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Top 10 Winter Photography Tips

Girl in the snow
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Winter photo of family and dog in snow

It’s that time of year when we’ve spent far too much time snuggled up indoors and some of us may have a dose of cabin fever!

We have the perfect cure…Get your camera out of hibernation, wrap up warm, step outside and start taking beautiful winter photography shots. Here are our top 10 tips to help get you started.

1. Go for thin gloves

Try and resist the urge to put on thick cosy gloves, as you’ll no doubt have to whip them off every time you need to click any buttons on the camera and you’ll be left with numb fingertips! Instead give the thinner gloves a go so you can still feel the buttons without exposing your hands to the cold.

2. Look for colour

frozen red berries

When everything else is snow white, a splash of colour in your winter photos can really pop! Keep an eye out for anything colourful – shiny red berries, a leftover autumn leaf, or a bright woolly hat. Anything with a bit of colour will look great against the cold snowy landscape, so make it the subject of a few photos and see what you think.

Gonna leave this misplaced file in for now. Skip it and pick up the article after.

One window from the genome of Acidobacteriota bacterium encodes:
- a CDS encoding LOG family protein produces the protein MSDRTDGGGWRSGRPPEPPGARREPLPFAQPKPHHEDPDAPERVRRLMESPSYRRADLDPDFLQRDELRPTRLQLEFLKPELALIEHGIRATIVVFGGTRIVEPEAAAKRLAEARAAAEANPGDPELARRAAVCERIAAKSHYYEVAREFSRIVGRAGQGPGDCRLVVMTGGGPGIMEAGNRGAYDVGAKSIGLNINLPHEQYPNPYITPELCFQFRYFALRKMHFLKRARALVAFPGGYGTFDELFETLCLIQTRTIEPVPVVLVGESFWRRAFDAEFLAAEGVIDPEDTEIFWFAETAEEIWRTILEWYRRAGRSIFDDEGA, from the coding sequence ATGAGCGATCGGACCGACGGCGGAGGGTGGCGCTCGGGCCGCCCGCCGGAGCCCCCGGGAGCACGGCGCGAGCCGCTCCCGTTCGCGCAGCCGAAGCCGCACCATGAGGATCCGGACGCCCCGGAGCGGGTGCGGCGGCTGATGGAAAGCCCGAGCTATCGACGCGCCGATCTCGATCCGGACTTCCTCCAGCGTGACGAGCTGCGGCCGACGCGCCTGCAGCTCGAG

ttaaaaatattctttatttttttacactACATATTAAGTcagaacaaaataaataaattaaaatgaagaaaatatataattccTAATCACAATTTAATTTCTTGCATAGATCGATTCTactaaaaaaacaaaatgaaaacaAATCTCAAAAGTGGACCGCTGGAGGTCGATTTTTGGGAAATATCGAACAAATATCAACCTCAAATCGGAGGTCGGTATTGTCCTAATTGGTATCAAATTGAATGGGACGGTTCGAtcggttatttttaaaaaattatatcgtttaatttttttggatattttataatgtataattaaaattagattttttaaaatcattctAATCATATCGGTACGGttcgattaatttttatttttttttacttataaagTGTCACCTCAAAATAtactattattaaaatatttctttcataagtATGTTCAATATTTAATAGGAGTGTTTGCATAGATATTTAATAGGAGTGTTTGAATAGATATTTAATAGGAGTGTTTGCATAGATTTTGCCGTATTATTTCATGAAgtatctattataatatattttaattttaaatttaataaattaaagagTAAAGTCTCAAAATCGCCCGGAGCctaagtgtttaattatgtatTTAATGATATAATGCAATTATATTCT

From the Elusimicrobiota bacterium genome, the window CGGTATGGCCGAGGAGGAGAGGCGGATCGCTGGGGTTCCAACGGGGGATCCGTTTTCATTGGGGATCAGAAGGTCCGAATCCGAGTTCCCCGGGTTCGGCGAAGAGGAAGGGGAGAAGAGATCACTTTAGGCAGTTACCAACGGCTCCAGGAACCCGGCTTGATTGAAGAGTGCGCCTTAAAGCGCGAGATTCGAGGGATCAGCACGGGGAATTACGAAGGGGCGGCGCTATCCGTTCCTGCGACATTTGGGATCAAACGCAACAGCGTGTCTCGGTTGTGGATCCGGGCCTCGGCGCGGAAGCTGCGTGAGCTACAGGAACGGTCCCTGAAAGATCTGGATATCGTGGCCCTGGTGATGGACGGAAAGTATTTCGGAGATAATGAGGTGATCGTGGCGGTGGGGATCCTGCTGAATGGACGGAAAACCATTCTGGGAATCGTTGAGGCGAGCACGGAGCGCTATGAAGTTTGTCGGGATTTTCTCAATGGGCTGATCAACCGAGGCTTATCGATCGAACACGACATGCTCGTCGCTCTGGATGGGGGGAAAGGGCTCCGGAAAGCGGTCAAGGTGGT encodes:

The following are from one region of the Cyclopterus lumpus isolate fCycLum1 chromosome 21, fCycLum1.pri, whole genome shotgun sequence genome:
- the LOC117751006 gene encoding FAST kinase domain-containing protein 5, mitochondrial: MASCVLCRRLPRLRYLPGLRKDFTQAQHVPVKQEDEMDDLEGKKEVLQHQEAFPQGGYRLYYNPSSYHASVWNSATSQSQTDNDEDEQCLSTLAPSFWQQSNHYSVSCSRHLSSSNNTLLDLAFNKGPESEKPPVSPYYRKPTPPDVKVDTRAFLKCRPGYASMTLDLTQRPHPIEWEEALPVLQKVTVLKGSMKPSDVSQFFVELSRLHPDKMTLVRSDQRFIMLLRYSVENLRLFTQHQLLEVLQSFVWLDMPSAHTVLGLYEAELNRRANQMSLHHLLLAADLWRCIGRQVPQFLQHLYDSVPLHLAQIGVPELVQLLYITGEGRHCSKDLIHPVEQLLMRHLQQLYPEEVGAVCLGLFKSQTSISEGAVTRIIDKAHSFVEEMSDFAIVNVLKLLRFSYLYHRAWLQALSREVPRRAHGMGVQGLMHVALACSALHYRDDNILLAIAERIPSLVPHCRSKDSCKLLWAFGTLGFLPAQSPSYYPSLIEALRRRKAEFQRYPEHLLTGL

3. It’s all in the detail

Frozen leaf close up

Frost has that magical quality that can turn a boring old pile of leaves into an intricate masterpiece. Zoom in as close as you can to pretty much anything frosty and you’ll capture those beautiful little frost crystals.

It also makes a great backdrop if you can blur out the background to really help your frosty subject stand out. To get this effect, create as much distance as you can between the subject and the background and use the widest aperture possible.

Want to learn more? Here’s how to master macro photography in four simple steps.

4. Use your camera strap

No excuses! Cold, numb fingers mean you’re probably not gripping your camera as tightly as you think. Your trusty strap could make all the difference. Keep your camera safe so you can capture all those winter photos!

5. Watch your exposure

photographer taking a photo in the snow

If it’s beautiful landscapes you’re after take care with exposure, as snow is a little tricky to get right. It’s so bright white your camera can get a little confused and end up underexposing to compensate for all the light getting in. This leaves you with grey snow and any subject will be too dark.

If this happens, try switching your camera to manual and overexpose the image by 1 or 2 stops (this will let more light in). Keep testing until it looks right, and be careful not to overexpose too much as you’ll lose some of the detail in your image.

Captured the perfect winter landscape? Why not turn it into a photo canvas?

6. Batteries are wimps!

Be warned, batteries don’t like cold weather and can be rendered useless. Take a spare battery with you just in case the cold gets too much for the one in your camera.

Keep the spare in a pocket close to your body so it stays nice and warm. If the same happens to the spare, simply swap them back around – once your battery is warmed back up it’ll work as normal.

7. Perfect portraits

Winter photo of little girl in the snow